It is precisely because the Bible is trusted as the final source of truth in all matters of faith, that everyone can read it, confident they will hear from God. Yes, it is a confusing and difficult book to understand and put in perspective – there’s no doubt about that. To fully digest the spiritual nourishment of this book one needs some teaching, equipping and help. Confusing or not, this is still the objective standard which all sincere Christians hold to as the truth.

But regardless of how high your view of Scripture is, if you do not read, you will never know the truth it contains! You must want to know that truth enough to read the Bible and search it daily. If you do not, you will either just accept what someone else says is the truth and be led into error, or not hear what God is saying to you in the first place, and thereby fail to fully embrace His plan and purpose for your life.

These Bereans searched the Scriptures daily to discern the Word of God. Verse 12 then tells us that many of them believed as did also a number of prominent Greek women and many Greek men. These people received the Word because their minds were prepared. They discerned the Word because they embraced the truth. They responded to the Word because they received the revelation. They responded because they had received revelation through their study of the Word.

In Paul’s letter to the Romans he says, “So faith comes from hearing, and hearing by the word of Christ.” When believers encounter the Word of God, the Bible teaches that faith is birthed in our hearts. The process is outlined in this passage in Romans. It begins with the Word. Notice it does not say, “faith comes by hearing the word,” but rather, “faith comes by hearing and hearing by the word.” The picture is not of simply the believer and his/her Bible. The picture is the believer, the Holy Spirit and the Bible. It is by the action of the Holy Spirit as we read the Bible, that we come to a place of spiritually hearing what God has to say in His Word.

You can hear with your physical ears and never hear with your spiritual ears. You can see with your physical eyes and never see with your spiritual eyes. As you open and read the Bible, or hear it preached or taught, you should prayerfully ask God to reveal and apply His truth to your life. As you do, the Holy Spirit will be faithful to speak to your heart the truth of God’s Word. He will apply it to your life. He will give you ears to hear and eyes to see. And as He does, faith will rise up in your heart. You will not only understand the truth of the Word of God, you will be challenged and changed by it. Only then are we enabled to respond to the Word of God like these Bereans.

These Bereans responded to the Word because they received the revelation of God as they searched the Scriptures daily. The reason why they responded was that they were committed to put what they would hear from God into practice.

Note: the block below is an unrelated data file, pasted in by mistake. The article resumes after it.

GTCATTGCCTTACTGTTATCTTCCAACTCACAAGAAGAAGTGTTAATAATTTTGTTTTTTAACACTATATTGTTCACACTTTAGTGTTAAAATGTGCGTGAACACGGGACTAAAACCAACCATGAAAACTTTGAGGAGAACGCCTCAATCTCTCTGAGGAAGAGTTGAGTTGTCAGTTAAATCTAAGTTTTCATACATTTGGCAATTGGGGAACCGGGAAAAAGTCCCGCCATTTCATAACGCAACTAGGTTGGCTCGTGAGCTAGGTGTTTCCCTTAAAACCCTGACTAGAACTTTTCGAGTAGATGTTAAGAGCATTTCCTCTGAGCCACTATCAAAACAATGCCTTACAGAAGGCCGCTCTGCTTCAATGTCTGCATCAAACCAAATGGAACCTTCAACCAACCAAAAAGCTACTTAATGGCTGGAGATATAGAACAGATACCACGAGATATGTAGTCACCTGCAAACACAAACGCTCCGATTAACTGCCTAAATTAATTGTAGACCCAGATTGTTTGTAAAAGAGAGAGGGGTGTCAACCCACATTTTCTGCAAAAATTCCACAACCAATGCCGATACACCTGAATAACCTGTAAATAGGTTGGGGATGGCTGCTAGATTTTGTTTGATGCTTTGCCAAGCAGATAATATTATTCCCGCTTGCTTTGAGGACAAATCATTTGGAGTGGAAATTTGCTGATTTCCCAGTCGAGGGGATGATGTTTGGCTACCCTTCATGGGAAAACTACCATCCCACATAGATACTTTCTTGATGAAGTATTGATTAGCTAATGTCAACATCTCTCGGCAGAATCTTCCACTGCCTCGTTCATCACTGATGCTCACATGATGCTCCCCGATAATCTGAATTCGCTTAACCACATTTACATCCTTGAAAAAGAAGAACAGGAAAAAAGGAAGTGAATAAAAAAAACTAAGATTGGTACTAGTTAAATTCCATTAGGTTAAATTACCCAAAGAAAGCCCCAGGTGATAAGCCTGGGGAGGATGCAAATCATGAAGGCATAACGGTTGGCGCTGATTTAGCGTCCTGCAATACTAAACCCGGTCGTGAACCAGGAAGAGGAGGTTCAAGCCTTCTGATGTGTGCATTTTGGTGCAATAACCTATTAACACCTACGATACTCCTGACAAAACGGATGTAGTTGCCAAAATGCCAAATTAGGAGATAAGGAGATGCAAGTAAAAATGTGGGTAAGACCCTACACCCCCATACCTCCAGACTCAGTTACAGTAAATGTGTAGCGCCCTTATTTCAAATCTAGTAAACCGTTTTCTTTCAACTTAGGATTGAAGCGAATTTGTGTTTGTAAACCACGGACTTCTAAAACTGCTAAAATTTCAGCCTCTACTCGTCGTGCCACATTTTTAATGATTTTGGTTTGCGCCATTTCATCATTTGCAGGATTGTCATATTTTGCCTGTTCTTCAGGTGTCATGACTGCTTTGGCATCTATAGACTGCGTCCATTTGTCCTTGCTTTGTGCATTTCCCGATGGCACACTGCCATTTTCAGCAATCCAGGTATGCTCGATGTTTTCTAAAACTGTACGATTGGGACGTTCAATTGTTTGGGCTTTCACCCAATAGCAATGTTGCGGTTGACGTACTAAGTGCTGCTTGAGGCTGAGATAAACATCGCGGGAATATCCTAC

You see, these Bereans wanted to hear from God so that they could live for God. So many people today want to hear from God before they decide whether they are going to obey what they hear. But they will never hear until they are willing to obey.

There is a moral element involved in hearing truth. Over and over, Jesus would say, “He who has ears to hear, let him hear.” Not everyone has ears to hear. Only those who are willing to obey what they hear, can be said to really have ears to hear. In John 7:17 it says, “If any man is willing to do His will, he shall know of the teaching, whether it is of God, or whether I speak from Myself.”

A person must be willing to do God’s will in order to have the discernment to be able to hear from God. There is a moral element involved in hearing truth. Are you willing to do His will once He has revealed it to you? That is the real question you need to answer today.

Many people want to know what His will is first, to see whether they like it or not. But we must be willing to allow the Word of God, applied by the Spirit of God, to change us into the image of Jesus Christ. But in order for that to happen, we must, like the Bereans, receive the Word with a ready mind; discern the Word because we desire the truth; and respond to the Word because we have received a revelation from God and desire to obey Him.

If we really want to see the power of God in our lives, in our families, in our church, and in our city and beyond, we must proclaim and live by His Word. In His Word is life. In His Word is power. In His Word is light. In His Word is salvation. The good news of God is found here, and we must proclaim it.

Karl Barth, one of the most prolific theologians to have ever lived, was once asked what was the most profound theological truth he had ever discovered. It is said that he thought for just a moment and then replied, “Jesus loves me, this I know. For the Bible tells me so.”

This world-renowned Bible scholar; this theological giant; the writer of ‘Systematic Theology’ – the highest selling theological textbook in history; this intellectual and academic guru regarded the opening line of a children’s hymn as the most profound theological truth ever discovered! Unlike many Biblical scholars, Karl Barth had encountered the living, dynamic, life-transforming, personal God in His Word. May we be committed to doing the same in our desire to hear from God and know the truth. We will never see the sleeping giant wake up if God’s people cannot or will not actively seek His face and listen for His voice, each and every day!